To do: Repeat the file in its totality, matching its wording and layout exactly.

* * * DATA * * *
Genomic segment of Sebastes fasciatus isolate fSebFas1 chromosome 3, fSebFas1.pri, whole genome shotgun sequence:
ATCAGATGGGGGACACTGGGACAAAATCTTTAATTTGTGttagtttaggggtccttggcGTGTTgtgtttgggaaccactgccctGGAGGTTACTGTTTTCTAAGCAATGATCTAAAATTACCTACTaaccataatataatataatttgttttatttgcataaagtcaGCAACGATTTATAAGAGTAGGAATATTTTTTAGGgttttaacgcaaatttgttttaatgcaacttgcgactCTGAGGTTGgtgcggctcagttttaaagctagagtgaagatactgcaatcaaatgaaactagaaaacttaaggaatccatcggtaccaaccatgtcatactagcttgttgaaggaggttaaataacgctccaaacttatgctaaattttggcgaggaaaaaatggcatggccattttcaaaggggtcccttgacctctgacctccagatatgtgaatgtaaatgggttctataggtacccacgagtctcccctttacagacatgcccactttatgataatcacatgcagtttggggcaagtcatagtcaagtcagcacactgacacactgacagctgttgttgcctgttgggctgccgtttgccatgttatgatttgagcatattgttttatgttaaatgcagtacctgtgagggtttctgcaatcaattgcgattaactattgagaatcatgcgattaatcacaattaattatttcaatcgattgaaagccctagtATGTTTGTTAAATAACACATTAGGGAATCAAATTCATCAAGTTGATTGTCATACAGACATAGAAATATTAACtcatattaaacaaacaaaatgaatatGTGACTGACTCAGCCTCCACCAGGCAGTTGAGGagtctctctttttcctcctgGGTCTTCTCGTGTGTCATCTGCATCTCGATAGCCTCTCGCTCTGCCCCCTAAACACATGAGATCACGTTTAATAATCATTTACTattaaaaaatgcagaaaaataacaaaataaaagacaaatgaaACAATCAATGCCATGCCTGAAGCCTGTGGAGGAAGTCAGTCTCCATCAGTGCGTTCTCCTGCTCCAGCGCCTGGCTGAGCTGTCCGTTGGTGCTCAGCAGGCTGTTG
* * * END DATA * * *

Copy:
Genomic segment of Sebastes fasciatus isolate fSebFas1 chromosome 3, fSebFas1.pri, whole genome shotgun sequence:
ATCAGATGGGGGACACTGGGACAAAATCTTTAATTTGTGttagtttaggggtccttggcGTGTTgtgtttgggaaccactgccctGGAGGTTACTGTTTTCTAAGCAATGATCTAAAATTACCTACTaaccataatataatataatttgttttatttgcataaagtcaGCAACGATTTATAAGAGTAGGAATATTTTTTAGGgttttaacgcaaatttgttttaatgcaacttgcgactCTGAGGTTGgtgcggctcagttttaaagctagagtgaagatactgcaatcaaatgaaactagaaaacttaaggaatccatcggtaccaaccatgtcatactagcttgttgaaggaggttaaataacgctccaaacttatgctaaattttggcgaggaaaaaatggcatggccattttcaaaggggtcccttgacctctgacctccagatatgtgaatgtaaatgggttctataggtacccacgagtctcccctttacagacatgcccactttatgataatcacatgcagtttggggcaagtcatagtcaagtcagcacactgacacactgacagctgttgttgcctgttgggctgccgtttgccatgttatgatttgagcatattgttttatgttaaatgcagtacctgtgagggtttctgcaatcaattgcgattaactattgagaatcatgcgattaatcacaattaattatttcaatcgattgaaagccctagtATGTTTGTTAAATAACACATTAGGGAATCAAATTCATCAAGTTGATTGTCATACAGACATAGAAATATTAACtcatattaaacaaacaaaatgaatatGTGACTGACTCAGCCTCCACCAGGCAGTTGAGGagtctctctttttcctcctgGGTCTTCTCGTGTGTCATCTGCATCTCGATAGCCTCTCGCTCTGCCCCCTAAACACATGAGATCACGTTTAATAATCATTTACTattaaaaaatgcagaaaaataacaaaataaaagacaaatgaaACAATCAATGCCATGCCTGAAGCCTGTGGAGGAAGTCAGTCTCCATCAGTGCGTTCTCCTGCTCCAGCGCCTGGCTGAGCTGTCCGTTGGTGCTCAGCAGGCTGTTG